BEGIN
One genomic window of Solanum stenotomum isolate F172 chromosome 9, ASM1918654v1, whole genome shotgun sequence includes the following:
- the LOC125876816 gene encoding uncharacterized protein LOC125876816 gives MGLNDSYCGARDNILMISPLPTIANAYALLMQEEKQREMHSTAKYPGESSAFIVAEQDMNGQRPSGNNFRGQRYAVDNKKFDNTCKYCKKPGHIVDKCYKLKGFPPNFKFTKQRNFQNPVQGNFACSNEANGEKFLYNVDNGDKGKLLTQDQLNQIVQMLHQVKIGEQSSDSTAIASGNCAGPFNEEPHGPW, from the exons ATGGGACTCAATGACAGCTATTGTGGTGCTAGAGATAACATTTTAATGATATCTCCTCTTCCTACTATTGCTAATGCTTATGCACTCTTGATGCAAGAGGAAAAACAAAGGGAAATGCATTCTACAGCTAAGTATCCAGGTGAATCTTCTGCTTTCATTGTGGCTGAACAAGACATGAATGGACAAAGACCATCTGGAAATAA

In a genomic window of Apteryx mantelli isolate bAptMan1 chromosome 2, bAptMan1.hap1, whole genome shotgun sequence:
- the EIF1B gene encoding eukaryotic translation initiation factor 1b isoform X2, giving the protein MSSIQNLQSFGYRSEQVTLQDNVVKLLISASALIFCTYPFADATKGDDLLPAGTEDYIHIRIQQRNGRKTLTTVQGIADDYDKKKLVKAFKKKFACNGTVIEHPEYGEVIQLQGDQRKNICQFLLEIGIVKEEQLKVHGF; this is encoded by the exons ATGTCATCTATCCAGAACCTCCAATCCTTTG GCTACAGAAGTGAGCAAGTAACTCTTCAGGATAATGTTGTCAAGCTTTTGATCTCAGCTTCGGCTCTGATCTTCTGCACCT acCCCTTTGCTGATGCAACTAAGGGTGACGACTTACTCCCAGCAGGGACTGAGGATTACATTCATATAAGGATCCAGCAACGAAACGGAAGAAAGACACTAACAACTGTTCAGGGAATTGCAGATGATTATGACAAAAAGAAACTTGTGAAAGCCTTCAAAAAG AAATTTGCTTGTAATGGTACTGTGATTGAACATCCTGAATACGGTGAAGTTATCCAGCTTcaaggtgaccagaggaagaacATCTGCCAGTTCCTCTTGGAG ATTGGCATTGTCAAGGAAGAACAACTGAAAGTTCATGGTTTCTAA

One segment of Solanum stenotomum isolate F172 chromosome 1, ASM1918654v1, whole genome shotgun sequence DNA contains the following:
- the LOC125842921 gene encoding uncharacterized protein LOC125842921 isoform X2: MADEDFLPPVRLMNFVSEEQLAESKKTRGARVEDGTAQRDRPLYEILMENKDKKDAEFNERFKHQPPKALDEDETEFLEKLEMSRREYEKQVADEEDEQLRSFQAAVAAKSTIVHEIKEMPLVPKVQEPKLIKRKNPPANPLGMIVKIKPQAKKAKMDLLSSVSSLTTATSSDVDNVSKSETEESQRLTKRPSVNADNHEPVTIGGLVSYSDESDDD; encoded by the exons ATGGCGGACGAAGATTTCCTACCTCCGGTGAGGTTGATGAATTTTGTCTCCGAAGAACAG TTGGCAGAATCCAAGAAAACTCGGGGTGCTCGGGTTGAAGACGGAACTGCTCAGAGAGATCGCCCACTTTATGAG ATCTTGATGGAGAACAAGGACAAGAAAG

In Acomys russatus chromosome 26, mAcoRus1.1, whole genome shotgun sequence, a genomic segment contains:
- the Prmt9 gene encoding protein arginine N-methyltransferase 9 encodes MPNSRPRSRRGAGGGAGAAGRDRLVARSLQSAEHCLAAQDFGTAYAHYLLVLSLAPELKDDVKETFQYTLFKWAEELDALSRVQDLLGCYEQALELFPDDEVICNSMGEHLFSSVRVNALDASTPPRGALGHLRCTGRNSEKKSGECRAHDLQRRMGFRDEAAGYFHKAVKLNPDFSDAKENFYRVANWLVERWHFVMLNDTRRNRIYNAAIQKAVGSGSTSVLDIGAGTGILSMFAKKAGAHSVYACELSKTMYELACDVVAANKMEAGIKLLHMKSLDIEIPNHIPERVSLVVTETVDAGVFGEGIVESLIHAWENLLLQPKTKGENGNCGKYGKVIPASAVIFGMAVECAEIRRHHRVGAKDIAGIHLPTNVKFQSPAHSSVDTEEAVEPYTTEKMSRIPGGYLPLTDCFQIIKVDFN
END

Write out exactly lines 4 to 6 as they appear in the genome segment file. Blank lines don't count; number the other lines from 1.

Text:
- the EIF1B gene encoding eukaryotic translation initiation factor 1b isoform X2, giving the protein MSSIQNLQSFGYRSEQVTLQDNVVKLLISASALIFCTYPFADATKGDDLLPAGTEDYIHIRIQQRNGRKTLTTVQGIADDYDKKKLVKAFKKKFACNGTVIEHPEYGEVIQLQGDQRKNICQFLLEIGIVKEEQLKVHGF; this is encoded by the exons ATGTCATCTATCCAGAACCTCCAATCCTTTG GCTACAGAAGTGAGCAAGTAACTCTTCAGGATAATGTTGTCAAGCTTTTGATCTCAGCTTCGGCTCTGATCTTCTGCACCT acCCCTTTGCTGATGCAACTAAGGGTGACGACTTACTCCCAGCAGGGACTGAGGATTACATTCATATAAGGATCCAGCAACGAAACGGAAGAAAGACACTAACAACTGTTCAGGGAATTGCAGATGATTATGACAAAAAGAAACTTGTGAAAGCCTTCAAAAAG AAATTTGCTTGTAATGGTACTGTGATTGAACATCCTGAATACGGTGAAGTTATCCAGCTTcaaggtgaccagaggaagaacATCTGCCAGTTCCTCTTGGAG ATTGGCATTGTCAAGGAAGAACAACTGAAAGTTCATGGTTTCTAA

One segment of Solanum stenotomum isolate F172 chromosome 1, ASM1918654v1, whole genome shotgun sequence DNA contains the following:
- the LOC125842921 gene encoding uncharacterized protein LOC125842921 isoform X2: MADEDFLPPVRLMNFVSEEQLAESKKTRGARVEDGTAQRDRPLYEILMENKDKKDAEFNERFKHQPPKALDEDETEFLEKLEMSRREYEKQVADEEDEQLRSFQAAVAAKSTIVHEIKEMPLVPKVQEPKLIKRKNPPANPLGMIVKIKPQAKKAKMDLLSSVSSLTTATSSDVDNVSKSETEESQRLTKRPSVNADNHEPVTIGGLVSYSDESDDD; encoded by the exons ATGGCGGACGAAGATTTCCTACCTCCGGTGAGGTTGATGAATTTTGTCTCCGAAGAACAG TTGGCAGAATCCAAGAAAACTCGGGGTGCTCGGGTTGAAGACGGAACTGCTCAGAGAGATCGCCCACTTTATGAG ATCTTGATGGAGAACAAGGACAAGAAAG